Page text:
Bumpy Road Ahead, Resilient Cash Flow
Comment of the Day

October 28 2010

Commentary by Eoin Treacy

Bumpy Road Ahead, Resilient Cash Flow

Thanks to NCB for this informative report by Murray McCarter focusing on CRH. Here is a section:
Despite challenging conditions and limited visibility, we expect the dividend to be maintained at the current level in 2010 and 2011, equating to a dividend yield of 5.1%, the highest in the sector. We forecast free cash flow to remain strong in 2010 (€905m) and 2011 (€809m), resulting in the dividend being covered circa 2.0x by free cash flow in both years.

Cautious approach to acquisitions. We estimate CRH can spend circa €500m on acquisitions per annum (and maintain the dividend) without materially increasing debt levels. We anticipate a cautious approach to acquisitions going forward given the uncertain economic conditions and do not believe that a large acquisition is likely to provide a catalyst in the short to medium term. We expect further disposals with the European insulation business the most likely in the short-term.

Delayed recovery in US materials due to weak state and local spending. We expect state and local spending on highways to lag any economic recovery by up to two years. Furthermore, the implementation of a new six year highway bill looks unlikely in the short term and the bulk of recovery funds will be spent by the end of 2011.

Pricing in US materials likely to remain challenging. We do not expect pricing in aggregates to change materially in 2010 and 2011 and expect flat to +1% as the most likely outcome. Key to maintaining margins in asphalt in 2011 will be CRH's ability to increase prices to offset rising raw material costs, this may be difficult given the challenging construction market in the US.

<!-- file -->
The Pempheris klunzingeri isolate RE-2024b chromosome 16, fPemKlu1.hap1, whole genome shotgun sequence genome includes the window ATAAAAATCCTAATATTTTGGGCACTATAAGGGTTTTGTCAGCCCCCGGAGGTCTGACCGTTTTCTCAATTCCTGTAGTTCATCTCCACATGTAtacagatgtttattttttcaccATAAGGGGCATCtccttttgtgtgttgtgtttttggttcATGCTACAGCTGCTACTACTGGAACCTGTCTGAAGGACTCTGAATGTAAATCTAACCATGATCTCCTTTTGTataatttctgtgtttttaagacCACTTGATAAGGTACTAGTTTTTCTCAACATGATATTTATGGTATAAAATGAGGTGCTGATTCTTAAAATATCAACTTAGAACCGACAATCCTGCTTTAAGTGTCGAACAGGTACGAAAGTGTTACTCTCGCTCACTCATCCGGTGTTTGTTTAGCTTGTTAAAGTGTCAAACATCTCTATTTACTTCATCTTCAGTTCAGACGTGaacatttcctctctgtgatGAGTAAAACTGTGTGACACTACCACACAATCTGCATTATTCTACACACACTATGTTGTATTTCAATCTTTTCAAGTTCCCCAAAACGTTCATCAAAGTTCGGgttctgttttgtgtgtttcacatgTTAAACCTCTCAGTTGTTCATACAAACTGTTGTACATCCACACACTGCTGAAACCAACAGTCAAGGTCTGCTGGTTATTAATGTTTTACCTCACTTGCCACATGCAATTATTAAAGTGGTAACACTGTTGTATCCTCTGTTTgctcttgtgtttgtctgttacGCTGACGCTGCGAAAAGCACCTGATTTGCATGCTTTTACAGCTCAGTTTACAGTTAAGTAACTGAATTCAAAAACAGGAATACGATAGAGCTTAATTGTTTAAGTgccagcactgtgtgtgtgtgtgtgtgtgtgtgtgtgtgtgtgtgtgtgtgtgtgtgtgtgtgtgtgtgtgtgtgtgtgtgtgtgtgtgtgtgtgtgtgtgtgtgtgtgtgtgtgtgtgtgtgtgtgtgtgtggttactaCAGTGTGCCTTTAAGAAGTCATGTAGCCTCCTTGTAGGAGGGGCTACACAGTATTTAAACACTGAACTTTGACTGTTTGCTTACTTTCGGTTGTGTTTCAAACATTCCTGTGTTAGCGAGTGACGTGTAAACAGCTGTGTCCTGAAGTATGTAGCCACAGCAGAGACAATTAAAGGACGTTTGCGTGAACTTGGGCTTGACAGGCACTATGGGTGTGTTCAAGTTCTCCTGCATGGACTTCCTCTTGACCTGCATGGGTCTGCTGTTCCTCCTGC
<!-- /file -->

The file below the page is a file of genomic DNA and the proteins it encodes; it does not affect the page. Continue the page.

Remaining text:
Strong exposure to improving European markets. Exposure to the likes of Poland, Switzerland and Finland will support European activity in H2 2010 and a return to growth in 2011. However the Netherlands and southern Europe remain weak.

Eoin Treacy's view CRH took a significant hit from the slowdown in US, Irish and UK construction but remains one of the largest global cement manufacturers, with a steady stream of cashflows. The failure to diversify into Asia and Latin America, where the bulk of global growth is likely to be generated over the next decade probably means that the share is destined to a lengthy base formation development.

However, at a yield of 5.02% investors are being rewarded to wait. Over the last few months, the primary question for many has been whether the dividend would be sustained and while that is still an open question investors appear to be taking a more sanguine attitude of late.

The share found support in the region of the 2008 and 2009 lows from early September and rallied sharply only to give up the advance. It found support in the same region again last week and a sustained move below €11.50 would be required to question scope for some further higher to lateral ranging.

Disclosure - I have a spread-bet long position in this share.

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